The ladies attending each received a wrist corsage and the men a special lapel pin, and everyone had a bag of “goodies” to take home with them. Photos were taken of attendees and put into special prom frames for everyone to have a memento of their special evening. One of the highlights of the evening was when the Prom Prince and Princess and Prom King and Queen were crowned. After they were crowned, they were spotlighted in a special dance and then invited the rest of the crowd to join them. [Read more...]

Guest column: Yes to one device per child, no to property tax increase

Aditya "Doc" Savara

Aditya “Doc” Savara

By Aditya “Doc” Savara

On June 2, Dr. Bruce Borchers, the superintendent overseeing Oak Ridge Schools, presented a 2015 school budget plan to City Council, which included a request for a property tax increase of about 15 percent. Landlords would presumably pass this increase onto renters as well.

The justification for this tax increase is to pay for thousands of touchscreen tablet computers and notebook computers: one for each child in our school system for most age ranges. The idea is bold and expensive. The revolutionary change is based on the following three premises:

  1. Our children need to be “technology-ready” for the future with sufficient experience to make such technology feel “ordinary” to them.
  2. These devices may have educational benefits in our schools.
  3. When parents are trying to decide where they will live, parents might choose a city that follows a one-device-per-child policy.

I taught at Northwestern University, where I won department-wide and college-wide teaching awards. Based on my teaching experience, I was initially against one device per child, because I did not think such devices would improve learning, certainly not enough to justify such an expense (my experience is that better teachers and better students result in better learning). [Read more...]

Guest column: Anderson communications center very busy during Tuesday storm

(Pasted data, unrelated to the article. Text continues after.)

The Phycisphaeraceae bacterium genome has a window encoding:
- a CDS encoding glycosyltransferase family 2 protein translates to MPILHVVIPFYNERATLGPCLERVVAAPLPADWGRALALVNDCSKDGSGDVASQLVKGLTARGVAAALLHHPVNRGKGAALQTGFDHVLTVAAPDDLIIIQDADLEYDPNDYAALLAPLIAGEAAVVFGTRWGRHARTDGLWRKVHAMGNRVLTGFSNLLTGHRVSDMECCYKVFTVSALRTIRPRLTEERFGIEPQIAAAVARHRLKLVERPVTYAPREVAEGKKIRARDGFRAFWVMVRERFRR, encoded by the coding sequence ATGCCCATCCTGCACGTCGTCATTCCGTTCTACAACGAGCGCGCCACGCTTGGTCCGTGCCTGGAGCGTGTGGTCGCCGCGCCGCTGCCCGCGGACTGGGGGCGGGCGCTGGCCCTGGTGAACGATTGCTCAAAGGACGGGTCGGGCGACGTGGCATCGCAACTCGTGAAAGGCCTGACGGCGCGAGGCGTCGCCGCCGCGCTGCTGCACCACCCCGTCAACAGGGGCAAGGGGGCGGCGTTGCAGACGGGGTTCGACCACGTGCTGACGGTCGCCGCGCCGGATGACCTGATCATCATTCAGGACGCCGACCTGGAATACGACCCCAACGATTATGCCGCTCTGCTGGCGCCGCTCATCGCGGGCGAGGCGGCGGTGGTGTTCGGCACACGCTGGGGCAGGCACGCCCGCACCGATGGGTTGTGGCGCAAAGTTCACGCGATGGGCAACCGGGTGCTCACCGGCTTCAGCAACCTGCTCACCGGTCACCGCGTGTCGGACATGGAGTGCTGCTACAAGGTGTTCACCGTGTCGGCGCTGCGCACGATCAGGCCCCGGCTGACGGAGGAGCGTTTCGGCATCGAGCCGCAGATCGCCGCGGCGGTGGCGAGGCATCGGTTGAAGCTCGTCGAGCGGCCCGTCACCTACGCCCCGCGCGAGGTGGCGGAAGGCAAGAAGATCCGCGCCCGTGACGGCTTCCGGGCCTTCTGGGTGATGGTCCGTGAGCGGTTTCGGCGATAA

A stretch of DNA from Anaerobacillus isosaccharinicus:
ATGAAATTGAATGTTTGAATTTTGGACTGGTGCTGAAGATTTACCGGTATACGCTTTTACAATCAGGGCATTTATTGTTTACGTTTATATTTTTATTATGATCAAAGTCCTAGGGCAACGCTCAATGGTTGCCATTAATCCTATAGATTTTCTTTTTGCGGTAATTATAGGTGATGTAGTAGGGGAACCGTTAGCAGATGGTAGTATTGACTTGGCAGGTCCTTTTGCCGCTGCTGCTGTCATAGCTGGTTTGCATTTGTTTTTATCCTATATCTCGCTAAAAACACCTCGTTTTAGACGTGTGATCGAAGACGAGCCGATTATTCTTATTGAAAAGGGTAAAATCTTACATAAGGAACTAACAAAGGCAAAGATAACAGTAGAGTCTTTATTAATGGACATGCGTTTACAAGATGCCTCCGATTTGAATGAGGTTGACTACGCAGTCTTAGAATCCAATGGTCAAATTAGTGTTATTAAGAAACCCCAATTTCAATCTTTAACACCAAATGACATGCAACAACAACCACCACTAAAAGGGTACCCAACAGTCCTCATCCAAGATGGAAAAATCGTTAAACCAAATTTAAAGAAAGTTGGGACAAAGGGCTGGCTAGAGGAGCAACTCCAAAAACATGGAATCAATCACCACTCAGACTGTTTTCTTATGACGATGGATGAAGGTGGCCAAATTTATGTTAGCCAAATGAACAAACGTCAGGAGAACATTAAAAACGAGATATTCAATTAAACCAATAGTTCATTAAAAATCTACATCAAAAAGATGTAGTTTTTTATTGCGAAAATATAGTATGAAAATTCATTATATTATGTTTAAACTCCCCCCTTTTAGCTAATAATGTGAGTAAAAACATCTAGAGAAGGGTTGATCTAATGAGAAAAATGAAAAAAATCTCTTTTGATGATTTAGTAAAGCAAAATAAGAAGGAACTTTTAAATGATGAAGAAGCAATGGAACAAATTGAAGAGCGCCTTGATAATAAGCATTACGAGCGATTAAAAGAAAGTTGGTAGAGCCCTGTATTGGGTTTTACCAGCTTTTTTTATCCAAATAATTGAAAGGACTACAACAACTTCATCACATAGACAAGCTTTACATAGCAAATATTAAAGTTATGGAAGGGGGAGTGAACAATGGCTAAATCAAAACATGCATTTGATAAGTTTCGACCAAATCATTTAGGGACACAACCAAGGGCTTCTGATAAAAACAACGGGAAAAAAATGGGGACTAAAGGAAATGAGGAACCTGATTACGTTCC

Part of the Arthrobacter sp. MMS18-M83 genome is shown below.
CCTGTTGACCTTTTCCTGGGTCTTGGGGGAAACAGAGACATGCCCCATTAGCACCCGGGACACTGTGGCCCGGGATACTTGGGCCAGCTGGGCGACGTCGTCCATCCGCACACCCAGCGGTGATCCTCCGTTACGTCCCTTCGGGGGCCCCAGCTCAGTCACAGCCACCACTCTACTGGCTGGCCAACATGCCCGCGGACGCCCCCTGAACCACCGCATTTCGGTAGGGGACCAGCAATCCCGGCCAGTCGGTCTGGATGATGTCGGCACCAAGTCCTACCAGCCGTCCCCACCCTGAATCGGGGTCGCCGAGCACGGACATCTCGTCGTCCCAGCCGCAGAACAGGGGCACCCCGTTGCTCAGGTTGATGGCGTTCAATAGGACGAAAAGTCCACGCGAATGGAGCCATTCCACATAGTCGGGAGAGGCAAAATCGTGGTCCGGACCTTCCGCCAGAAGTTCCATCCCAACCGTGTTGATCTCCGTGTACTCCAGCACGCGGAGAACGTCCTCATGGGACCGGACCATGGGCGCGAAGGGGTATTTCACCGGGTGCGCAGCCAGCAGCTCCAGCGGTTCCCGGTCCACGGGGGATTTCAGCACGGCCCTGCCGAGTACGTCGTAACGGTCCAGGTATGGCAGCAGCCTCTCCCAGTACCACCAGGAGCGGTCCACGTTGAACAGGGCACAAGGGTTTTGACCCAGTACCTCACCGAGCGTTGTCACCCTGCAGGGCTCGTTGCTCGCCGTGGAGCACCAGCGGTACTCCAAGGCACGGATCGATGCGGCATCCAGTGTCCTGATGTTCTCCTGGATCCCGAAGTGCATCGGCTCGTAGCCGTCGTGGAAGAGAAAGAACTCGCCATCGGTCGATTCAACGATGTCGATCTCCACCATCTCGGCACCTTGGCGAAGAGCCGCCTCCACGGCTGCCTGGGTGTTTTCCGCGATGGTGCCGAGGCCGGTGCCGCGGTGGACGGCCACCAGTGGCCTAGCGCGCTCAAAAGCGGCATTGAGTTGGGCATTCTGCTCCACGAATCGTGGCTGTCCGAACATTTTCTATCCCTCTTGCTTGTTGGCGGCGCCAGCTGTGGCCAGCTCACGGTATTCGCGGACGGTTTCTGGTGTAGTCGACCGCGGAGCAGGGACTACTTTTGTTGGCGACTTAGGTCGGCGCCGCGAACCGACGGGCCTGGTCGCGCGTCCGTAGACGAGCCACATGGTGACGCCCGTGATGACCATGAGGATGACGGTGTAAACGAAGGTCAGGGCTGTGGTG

Anderson County Commission and Mark Lucas

Anderson County Sheriff’s Department Chief Deputy Mark Lucas is pictured above at right during a special County Commission meeting in November. Also pictured are Anderson County Commissioners Rick Meredith, center, and Jerry White.

To All:

(Tuesday) evening was very, very busy. From 3 p.m. until 11 p.m., our communications center received 589 telephone calls, of which 143 were on 911. The overwhelming number of calls were between 5 p.m. and 7 p.m., when 365 calls came to our dispatch center. Of these 365 calls, 109 were on 911.

Comparing to last Tuesday from 3 p.m. until 11 p.m., we received 156 total telephone calls, of which 20 were on 911. The two-hour period from 5 p.m. to 7 p.m. last week was only 41 total calls, of which five were on 911.

For the entire shift from 3 p.m. until 11 p.m., that was a 288 percent increase. For the two hours from 5 p.m. until 7 p.m., the increase was 790 percent.

We had four communications officers working (Tuesday) when the storm hit. A fifth came into work on her own to help out. Many of these 911 and non-emergency calls required dispatching of emergency personnel from law enforcement, fire, or EMS. Others required notifications to the state and county highway departments and the utility companies. It was non-stop for hours. [Read more...]